MIAMI – The host of "America's Most Wanted" said he's seen no evidence linking his son's unsolved kidnapping and slaying to serial killer Jeffrey Dahmer, despite a recent report laying out a possible connection.
Theories of a Dahmer tie to the 1981 killing of John Walsh's 6-year-old son Adam date back years but resurfaced with a report in the Daily Business Review, a Miami publication.
"America's Most Wanted" issued a news release Tuesday saying its producers and investigators have long been aware of the rumors but that no credible information has emerged. Walsh believes another serial killer, Ottis Toole, killed his son.
Arthur Jay Harris, who wrote the Daily Business Review story in December, has written three true crime books — including an unpublished one on Adam's killing that he is trying to sell.
Harris says a review of the 7,000-page case file shows two men claimed to have seen a man who looked like Dahmer at the mall where Adam was abducted during a shopping trip with his mother. One of the men said he saw the Dahmer look-alike carrying a struggling boy into a blue van.
Adam's head was found 100 miles away in a Vero Beach canal.
The witnesses told police they recognized Dahmer's photo after he was arrested in Wisconsin in 1992. Dahmer lived in South Florida at the time of Adam's slaying and reportedly had access to a blue van.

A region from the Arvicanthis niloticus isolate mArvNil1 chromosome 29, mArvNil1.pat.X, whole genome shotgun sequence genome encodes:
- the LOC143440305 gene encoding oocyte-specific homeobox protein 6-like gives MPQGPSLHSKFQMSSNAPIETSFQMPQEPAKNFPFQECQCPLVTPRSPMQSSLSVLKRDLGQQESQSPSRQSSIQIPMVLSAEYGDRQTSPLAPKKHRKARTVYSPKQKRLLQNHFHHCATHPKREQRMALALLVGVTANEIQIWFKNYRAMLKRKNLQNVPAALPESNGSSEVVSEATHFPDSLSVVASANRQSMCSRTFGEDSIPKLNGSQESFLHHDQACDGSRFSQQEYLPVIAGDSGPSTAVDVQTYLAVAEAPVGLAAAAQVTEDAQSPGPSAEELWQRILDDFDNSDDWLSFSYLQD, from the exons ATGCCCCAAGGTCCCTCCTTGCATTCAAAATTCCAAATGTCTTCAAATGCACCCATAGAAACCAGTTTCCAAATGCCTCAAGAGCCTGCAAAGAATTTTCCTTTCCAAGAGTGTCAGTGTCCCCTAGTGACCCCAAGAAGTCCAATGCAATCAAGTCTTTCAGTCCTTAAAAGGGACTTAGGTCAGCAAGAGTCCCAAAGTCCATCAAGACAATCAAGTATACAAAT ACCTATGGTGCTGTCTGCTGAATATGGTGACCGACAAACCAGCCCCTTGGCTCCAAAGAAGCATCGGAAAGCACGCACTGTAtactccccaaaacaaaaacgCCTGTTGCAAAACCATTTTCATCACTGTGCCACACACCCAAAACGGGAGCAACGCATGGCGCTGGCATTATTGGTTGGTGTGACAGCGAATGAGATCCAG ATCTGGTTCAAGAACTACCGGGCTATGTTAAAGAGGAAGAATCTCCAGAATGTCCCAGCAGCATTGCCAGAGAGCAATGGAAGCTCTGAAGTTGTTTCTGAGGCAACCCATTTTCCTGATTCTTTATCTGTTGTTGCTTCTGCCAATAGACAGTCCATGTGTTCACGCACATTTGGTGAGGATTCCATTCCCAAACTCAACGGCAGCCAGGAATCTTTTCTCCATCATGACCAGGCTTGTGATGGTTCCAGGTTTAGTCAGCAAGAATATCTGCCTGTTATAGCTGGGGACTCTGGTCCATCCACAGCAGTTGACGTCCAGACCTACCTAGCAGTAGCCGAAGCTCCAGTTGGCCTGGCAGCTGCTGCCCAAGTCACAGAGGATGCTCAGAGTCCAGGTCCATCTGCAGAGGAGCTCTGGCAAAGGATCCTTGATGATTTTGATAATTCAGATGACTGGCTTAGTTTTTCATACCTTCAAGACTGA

"I'm not way off on this," Harris said Wednesday. "This is something that needs to be investigated."
The Hollywood Police Department, the lead agency on the case, did not immediately return a call late Wednesday afternoon. Capt. Tony Rode told The Miami Herald, "We investigated the Dahmer link and spoke with Dahmer. We don't believe he murdered Adam."
Prosecutors said they would re-examine past statements related to a possible Dahmer connection.
Toole, a drifter who was convicted of or pleaded guilty to several murders and claimed hundreds of others, told police he killed the boy with the help of a partner. But the alleged accomplice was in jail at the time and Toole was unable to correctly describe the child's hair or clothing.
Authorities made a series of crucial errors, losing the bloodstained carpeting from Toole's car — preventing DNA testing — and the car itself. Still, Toole's niece told Walsh that her uncle gave her a prison deathbed confession to the murder in September 1996.
Walsh has said he believes the confession in part because investigators found clothing similar to Adam's at Toole's Jacksonville home.
Dahmer was serving a series of life sentences after admitting to the murders of 17 young men and boys, some of whom he mutilated and cannibalized, when he was killed by another inmate at a Wisconsin prison in 1994.